"The Line I Walk" by M.J. Murphy "
"Wonderfreaks" by Jan Wildt
"Lot 12A: Feast of the Dead Manuscript" by Barth Anderson
"The Restoration Man" by Jon-Michael Emory
"The Star in the Stone" by Zohar A. Goodman
This is the second issue of New Genre, a small press outlet based in Massachusetts. The magazine has maintained its very high production values — still ranking it high in the roster of genre publications. New Genre covers both horror and science fiction, with a different editor for each. Like the first issue, this issue features brief essays from both of them, Adam Golaski and Jeff Paris. This second issue fulfills and extends the promise of the first issue as a strong small press market. I for one wish them very well. Read it and you will too.
In their first issue, the editors announced the Louise Laffin Competition, a memorial recognition of excellence in fiction. M.J. Murphy's "The Line I Walk" is the 2000 winner. This story is hard to discuss in a review, as it unfolds structurally like a raveling origami. Mike, following his ex-girlfriend to Mexico as she travels with her new flame, finds himself lost in a world of buses, trains and upland campesinos. Murphy's command of the realities of small towns in northern Mexico matches my own experiences there, adding a depth and richness to the story. His search, and its outcomes, are the ever-changing focus of this finely spiraling tale.
Jan Wildt's second appearance in New Genre is "Wonderfreaks." This story reads much like an information age AIDS parable — a mysterious mental illness spreading among a young intellectual elite, with Seattle as the vector. Not as opaque as Wildt's last outing, "Wonderfreaks" is still a challenging read. Wildt chose an unconventional typography for dialog that effectively abstracts the reader from the action, even when the action is front and center. In this story of isolation, breakdown and surrender, that abstraction services the basic theme. There is myth at the heart of every world, and the mythic threads here are strong — in the end, this is an Orphean story, for all its pop culture sensibility and love-in-the-time-of-plague tropes.
"Lot 12A: Feast of the Dead Manuscript" is a documentary story — it is told through various documents associated with an auction lot. This includes both the auction catalog itself as well as translations of the texts offered for sale. Barth Anderson's core story is about the war-maiden/chefs of Procyon Prima's pre-Contact history, layered with the stories of a rebel archaeologist, an invading fleet, and of course, the auction itself. In a sense, I was reminded of Milorad Pavich's excellent Dictionary of the Khazars, where a contemporary murder mystery unfolds in the entries of an anthropological reference text regarding a semi-mythical event in Medieval history. The structure of the story is necessarily isolating, providing the reader with no surrogate within the narrative, but the interesting convolutions of the text more than earn back the reader's trust.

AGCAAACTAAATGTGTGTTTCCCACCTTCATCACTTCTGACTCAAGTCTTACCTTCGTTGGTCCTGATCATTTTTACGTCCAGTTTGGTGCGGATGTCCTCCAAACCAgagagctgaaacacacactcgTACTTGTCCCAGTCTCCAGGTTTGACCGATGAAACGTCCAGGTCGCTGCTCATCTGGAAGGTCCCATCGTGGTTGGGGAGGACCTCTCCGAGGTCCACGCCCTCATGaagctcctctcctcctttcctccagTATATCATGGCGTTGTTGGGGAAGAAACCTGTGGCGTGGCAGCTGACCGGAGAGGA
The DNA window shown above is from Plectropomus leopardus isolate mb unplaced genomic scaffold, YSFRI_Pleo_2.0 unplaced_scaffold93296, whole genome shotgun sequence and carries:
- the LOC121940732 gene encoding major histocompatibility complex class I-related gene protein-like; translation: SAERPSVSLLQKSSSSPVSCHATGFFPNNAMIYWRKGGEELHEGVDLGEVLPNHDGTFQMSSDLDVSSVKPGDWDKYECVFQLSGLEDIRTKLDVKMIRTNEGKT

The next story is from Jon-Michael Emory, "The Restoration Man." This story smacks of vintage Bradbury, mixed with a contemporary suburban sensibility. It falls on the border between science fiction and horror, having an ostensibly sfnal McGuffin driving the story, but a profoundly horrific sensibility. At the same time, the suburban sensibility emerges in the almost Archie-and-Veronica attitudes and perspectives of Theodore Felton, the narrator. (Although he's more Reggie-and-Veronica, truth be told.) The plot of the story concerns the loss of Theodore's daughter Kara, and his attempts to bring her back into his life with the help of Garibaldi, the Restoration Man. The whos, whys and whats keep changing all the way to the end in a most satisfying manner. No rails here.
I struggled the most with "The Star in the Stone" by Zohar A. Goodman. It had much the same flavor as Alan Dean Foster's Dark Star, and many of the same problems — among other things, it can be difficult for the reader to identify with a pathologically undermotivated and dissociative crew. Another hang-fire for me was the rubber science in the story — it was a little too rubber, six dimensional light and so forth. This piece is essentially a fantasy, but told in the tropes and protocols of a Silver Age space exploration story.
Jay Lake lives in Portland, Oregon with his family and their books. He has one of those nebulous New Economy jobs that doubtless qualifies him to review speculative fiction. Jay attempts on a regular basis to commit fiction himself with Wordos, the Eugene Professional Writers' Workshop, and recently made his first professional sale to The Bones of the World anthology. He can be reached at email@example.com.